24 May 2010
by Tom Dare
Although it may not be the most credible thing to admit to, most metal fans in their mid to late twenties probably grew up listening to alternative and nu-metal. We would all like to claim we were listening to something more underground or more fondly remembered, but if you’re honest you’ve all got records by Spineshank or Coal Chamber in the CD rack. And with their debut record Animal Factory, brave young Brits Imicus display exactly why that is.
For all the utter garbage that came out between KoRn’s debut and the rise of metalcore, for all the preposterous fashions and terrible parodies of rapping, there were good bands and good records. Imicus draw on some of the best aspects of that era, but are never in danger of becoming a revival band. Their sound is based around the bouncing, pumping heaviness that can be found in the riffs of bands such as Soil or Incubus (the S.C.I.E.N.C.E. and Make Yourself era, not the soporific shit that came after) but with a more technical, rhythmically interesting spin. Oh, and they have blessedly left out any dire snatches of loops and scratches. On top of these riffs come the periodic addition of some truly bleak and beautiful lead guitar lines that would not sound out of place on a Katatonia record from the start of the century. The vocals are more of a post-hardcore style than anything you might find in baggy shorts or with spiky bleach-blond hair, and while this occasionally slips into an emo whine, it largely avoids that pitfall and adds to the mournful feel. Mix in a few well placed and effective guitar solos and a drum style that owes more to DevilDriver than early Disturbed, and you have Animal Factory.
While some listeners will instantly reject Imicus, recoiling in horror the second they hear either the vocals or the rhythm and bass sounds, that will be their loss. The reason bands like KoRn got popular in the first place is that theirs is a very effective method of being heavy – it instantly makes you want to start throwing someone around a pit and headbang vigorously. Imicus are no different, as when they get it right, you’ll begin nodding your head immediately.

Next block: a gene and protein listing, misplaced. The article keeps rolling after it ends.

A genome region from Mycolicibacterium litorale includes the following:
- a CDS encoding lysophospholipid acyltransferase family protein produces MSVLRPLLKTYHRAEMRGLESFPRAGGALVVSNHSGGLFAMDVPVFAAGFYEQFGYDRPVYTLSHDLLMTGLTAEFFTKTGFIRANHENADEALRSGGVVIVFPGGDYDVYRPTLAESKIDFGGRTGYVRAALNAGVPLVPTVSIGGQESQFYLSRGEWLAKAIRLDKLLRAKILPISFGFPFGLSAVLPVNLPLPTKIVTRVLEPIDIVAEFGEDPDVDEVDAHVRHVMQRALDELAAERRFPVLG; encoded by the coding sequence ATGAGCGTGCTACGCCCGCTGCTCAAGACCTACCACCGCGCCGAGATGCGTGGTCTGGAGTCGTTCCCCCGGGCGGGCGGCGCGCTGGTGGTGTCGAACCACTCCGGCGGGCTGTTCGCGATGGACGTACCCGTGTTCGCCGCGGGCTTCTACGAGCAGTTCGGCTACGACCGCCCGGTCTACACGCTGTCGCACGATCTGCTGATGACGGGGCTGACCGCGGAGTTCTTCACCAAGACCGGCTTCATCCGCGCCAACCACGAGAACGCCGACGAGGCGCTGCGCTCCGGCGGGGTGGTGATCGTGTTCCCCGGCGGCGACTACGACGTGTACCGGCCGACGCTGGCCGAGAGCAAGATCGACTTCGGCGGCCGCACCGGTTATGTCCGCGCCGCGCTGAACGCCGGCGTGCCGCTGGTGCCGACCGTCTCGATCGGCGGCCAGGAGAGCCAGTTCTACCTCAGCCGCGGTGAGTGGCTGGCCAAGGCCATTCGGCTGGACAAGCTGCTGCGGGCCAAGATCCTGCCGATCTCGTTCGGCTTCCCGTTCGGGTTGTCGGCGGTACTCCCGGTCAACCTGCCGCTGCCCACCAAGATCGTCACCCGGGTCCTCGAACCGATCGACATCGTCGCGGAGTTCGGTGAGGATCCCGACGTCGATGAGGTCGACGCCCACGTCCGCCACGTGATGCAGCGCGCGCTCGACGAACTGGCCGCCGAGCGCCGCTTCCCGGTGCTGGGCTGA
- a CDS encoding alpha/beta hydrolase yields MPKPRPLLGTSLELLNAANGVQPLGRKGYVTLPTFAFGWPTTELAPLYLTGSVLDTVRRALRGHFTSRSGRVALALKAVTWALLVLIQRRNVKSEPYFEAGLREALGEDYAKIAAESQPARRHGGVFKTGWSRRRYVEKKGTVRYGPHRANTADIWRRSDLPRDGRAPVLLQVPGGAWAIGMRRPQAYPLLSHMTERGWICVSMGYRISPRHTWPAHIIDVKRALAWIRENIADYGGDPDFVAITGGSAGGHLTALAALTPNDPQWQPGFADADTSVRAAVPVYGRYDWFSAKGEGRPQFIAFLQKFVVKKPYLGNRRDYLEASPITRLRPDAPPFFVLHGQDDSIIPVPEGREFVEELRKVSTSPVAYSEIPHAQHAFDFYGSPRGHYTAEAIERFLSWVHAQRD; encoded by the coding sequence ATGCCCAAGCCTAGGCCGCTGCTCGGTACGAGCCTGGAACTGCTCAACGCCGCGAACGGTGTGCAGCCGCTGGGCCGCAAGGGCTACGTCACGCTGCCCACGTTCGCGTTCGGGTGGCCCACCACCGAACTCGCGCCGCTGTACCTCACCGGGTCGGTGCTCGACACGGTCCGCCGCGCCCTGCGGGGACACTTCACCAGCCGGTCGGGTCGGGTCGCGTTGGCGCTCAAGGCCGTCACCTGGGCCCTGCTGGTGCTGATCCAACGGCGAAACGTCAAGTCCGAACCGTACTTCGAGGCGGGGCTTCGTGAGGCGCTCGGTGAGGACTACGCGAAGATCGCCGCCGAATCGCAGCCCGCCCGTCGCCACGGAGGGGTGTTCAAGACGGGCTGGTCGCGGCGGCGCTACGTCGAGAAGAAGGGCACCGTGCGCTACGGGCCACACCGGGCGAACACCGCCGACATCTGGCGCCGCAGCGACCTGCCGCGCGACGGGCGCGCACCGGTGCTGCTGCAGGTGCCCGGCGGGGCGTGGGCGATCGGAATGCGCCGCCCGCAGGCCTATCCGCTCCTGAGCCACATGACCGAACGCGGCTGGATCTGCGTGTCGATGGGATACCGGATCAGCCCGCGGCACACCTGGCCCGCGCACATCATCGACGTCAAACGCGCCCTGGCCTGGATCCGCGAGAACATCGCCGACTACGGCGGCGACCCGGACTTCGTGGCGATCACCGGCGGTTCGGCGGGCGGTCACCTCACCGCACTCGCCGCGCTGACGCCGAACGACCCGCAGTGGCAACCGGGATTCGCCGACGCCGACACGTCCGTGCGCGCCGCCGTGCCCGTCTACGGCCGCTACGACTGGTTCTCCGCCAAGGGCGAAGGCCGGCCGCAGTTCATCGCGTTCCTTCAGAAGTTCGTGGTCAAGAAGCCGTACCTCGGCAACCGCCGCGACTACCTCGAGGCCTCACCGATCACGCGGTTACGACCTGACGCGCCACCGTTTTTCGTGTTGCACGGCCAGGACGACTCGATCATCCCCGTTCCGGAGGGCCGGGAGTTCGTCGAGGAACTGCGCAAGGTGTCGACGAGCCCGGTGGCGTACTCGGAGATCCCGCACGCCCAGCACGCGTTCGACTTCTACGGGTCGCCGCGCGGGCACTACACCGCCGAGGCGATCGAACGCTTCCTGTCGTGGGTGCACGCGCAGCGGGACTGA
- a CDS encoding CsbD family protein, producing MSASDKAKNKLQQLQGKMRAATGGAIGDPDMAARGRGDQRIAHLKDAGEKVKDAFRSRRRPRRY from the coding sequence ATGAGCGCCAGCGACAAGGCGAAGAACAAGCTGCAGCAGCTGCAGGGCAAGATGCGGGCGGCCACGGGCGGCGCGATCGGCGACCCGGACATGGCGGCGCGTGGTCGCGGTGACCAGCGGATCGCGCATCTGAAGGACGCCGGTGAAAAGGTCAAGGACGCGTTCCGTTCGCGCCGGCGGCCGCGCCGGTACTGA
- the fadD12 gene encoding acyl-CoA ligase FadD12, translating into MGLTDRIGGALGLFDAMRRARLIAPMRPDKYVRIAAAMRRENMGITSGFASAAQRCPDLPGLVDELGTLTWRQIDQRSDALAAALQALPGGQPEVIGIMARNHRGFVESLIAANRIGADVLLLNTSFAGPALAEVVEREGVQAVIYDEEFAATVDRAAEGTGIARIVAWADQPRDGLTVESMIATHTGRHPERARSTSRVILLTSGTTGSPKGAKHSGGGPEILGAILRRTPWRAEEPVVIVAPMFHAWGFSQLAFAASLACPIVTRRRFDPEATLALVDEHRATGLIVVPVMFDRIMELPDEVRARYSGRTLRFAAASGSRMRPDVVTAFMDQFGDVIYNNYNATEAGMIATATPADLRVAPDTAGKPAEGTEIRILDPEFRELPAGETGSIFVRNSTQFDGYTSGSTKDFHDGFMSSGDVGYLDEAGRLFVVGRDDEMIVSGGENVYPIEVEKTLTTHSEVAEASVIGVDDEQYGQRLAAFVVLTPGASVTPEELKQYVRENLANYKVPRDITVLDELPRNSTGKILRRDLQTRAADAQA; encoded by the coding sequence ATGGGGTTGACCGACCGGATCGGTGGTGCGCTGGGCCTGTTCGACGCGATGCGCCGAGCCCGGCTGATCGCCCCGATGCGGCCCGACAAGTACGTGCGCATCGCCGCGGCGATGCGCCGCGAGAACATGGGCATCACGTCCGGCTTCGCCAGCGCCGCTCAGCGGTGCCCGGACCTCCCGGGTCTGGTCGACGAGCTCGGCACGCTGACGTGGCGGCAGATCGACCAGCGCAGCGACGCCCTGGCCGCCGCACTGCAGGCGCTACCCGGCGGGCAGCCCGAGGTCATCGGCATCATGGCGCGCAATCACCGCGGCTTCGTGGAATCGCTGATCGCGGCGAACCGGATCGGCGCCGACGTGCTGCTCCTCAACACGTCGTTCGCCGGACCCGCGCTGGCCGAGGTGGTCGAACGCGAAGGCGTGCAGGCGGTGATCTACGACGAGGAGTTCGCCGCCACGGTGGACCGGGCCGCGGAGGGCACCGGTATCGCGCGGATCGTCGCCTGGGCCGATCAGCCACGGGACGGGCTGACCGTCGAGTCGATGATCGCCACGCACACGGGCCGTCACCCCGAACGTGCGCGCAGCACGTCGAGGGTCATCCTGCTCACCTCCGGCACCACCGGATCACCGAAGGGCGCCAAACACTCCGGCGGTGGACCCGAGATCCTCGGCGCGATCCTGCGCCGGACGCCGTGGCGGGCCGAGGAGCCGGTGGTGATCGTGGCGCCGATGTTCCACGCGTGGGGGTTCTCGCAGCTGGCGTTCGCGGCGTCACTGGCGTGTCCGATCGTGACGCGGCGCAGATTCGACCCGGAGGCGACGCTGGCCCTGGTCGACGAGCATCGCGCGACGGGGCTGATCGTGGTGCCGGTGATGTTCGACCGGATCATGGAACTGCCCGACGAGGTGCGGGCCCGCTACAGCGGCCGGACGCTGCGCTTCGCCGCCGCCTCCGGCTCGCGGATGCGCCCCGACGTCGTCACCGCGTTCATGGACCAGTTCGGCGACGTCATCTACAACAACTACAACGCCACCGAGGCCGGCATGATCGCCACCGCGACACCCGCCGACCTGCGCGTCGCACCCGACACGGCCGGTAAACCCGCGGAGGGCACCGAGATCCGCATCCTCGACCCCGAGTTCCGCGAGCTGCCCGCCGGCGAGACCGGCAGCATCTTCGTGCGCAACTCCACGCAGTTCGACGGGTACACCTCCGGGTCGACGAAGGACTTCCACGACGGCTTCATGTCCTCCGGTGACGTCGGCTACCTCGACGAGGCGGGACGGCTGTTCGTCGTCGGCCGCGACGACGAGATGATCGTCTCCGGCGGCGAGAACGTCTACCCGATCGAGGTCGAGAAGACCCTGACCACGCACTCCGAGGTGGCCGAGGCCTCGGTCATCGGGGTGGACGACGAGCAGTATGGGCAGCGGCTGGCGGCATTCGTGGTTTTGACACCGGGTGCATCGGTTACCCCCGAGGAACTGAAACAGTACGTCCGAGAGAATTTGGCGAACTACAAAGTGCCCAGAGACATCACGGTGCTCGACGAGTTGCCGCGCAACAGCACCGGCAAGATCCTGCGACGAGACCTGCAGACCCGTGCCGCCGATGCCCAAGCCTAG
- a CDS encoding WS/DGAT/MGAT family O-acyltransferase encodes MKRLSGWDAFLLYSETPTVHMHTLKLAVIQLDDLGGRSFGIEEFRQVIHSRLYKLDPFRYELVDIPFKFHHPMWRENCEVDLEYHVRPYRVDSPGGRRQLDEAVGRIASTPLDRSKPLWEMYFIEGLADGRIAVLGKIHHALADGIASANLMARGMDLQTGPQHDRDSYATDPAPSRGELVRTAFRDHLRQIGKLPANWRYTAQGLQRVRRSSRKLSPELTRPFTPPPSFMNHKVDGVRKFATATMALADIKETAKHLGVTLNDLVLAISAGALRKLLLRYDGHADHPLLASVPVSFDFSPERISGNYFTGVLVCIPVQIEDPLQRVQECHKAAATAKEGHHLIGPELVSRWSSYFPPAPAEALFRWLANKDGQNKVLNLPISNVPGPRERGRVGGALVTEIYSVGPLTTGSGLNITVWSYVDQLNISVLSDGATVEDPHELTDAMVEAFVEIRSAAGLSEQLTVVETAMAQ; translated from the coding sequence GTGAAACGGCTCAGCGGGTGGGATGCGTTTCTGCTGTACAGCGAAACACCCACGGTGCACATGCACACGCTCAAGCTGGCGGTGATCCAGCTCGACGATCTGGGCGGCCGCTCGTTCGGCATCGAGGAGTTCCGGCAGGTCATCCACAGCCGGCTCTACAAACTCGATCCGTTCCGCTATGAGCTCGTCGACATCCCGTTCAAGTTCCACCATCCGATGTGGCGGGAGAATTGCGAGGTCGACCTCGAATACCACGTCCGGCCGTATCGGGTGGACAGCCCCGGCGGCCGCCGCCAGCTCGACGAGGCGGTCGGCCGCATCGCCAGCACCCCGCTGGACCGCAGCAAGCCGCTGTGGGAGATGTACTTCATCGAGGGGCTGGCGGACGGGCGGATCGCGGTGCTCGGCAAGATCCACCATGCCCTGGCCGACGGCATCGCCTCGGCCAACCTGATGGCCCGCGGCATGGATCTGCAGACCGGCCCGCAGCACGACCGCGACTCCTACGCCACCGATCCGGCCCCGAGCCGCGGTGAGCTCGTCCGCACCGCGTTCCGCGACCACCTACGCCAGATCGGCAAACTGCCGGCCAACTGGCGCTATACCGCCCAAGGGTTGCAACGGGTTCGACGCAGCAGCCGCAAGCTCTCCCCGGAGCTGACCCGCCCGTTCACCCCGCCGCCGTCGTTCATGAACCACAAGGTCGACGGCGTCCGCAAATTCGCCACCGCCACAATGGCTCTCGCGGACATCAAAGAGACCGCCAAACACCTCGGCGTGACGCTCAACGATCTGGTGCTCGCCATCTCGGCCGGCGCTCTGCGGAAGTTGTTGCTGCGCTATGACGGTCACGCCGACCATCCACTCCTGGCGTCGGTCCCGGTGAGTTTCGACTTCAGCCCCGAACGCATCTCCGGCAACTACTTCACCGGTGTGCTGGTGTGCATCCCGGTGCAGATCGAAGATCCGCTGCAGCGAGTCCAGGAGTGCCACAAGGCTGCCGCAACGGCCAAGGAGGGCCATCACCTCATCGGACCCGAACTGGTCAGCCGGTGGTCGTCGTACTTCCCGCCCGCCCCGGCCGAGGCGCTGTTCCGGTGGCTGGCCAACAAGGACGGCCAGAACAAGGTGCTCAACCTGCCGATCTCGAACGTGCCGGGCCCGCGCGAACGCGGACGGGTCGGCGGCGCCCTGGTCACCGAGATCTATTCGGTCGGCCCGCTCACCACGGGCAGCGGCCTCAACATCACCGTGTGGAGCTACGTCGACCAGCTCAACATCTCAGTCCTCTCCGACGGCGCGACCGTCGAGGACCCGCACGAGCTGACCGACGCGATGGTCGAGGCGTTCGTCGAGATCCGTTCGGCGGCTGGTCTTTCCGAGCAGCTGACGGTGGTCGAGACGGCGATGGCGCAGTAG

What they bring that is new is the atmospheric darkness created by the haunting lead guitars and despondent vocals. Animal Factory is like the soundtrack to walking around the town you where you grew up to find that everything you remember fondly about it has changed – all your friends have gone, the pub where you had your first pint is boarded up, everything seems grimy and run-down and the memories of summer sunshine are dispelled by the reality of winter rain. There is a sense of loss and anguish that, at its best, makes this an astonishingly powerful record that will give you a lump in your throat and ball your hands into fists.
That is not to say Imicus have quite got it spot on. Occasionally the vocals are misjudged, with complex lines fudged in where a simple one would have been more effective, and every once in a while they go from evocative dolefulness to irritating moan. Some of the songs do not quite blend their elements seamlessly, and one or two songs seem to overuse their ideas, extending them a little beyond the point where they should have ended.
Watch the video to ‘Visceral’ by Imicus:
Although the period between the fall in popularity of thrash and Machine-Head-becoming-good-again produced some abominable music, there were reasons why that slap-bass sound sold so many records. Imicus show the best aspects of the alternative and nu metal bands of that time, add in some of their own ideas, and have created some cracking results. Animal Factory is a record of real promise, neither sounding like a record that has stretched the original premise to its limit, or one that has exhausted ideas for the future.
Sounds like: Drowning Pool, Soil, Katatonia
Top tracks: Visceral, An Isolation Dawn, The Icarus Principle
Imicus- Animal Factory tracklisting:
An Isolation Dawn
The Butterfly Effect
Keep Your Halo
The Icarus Principle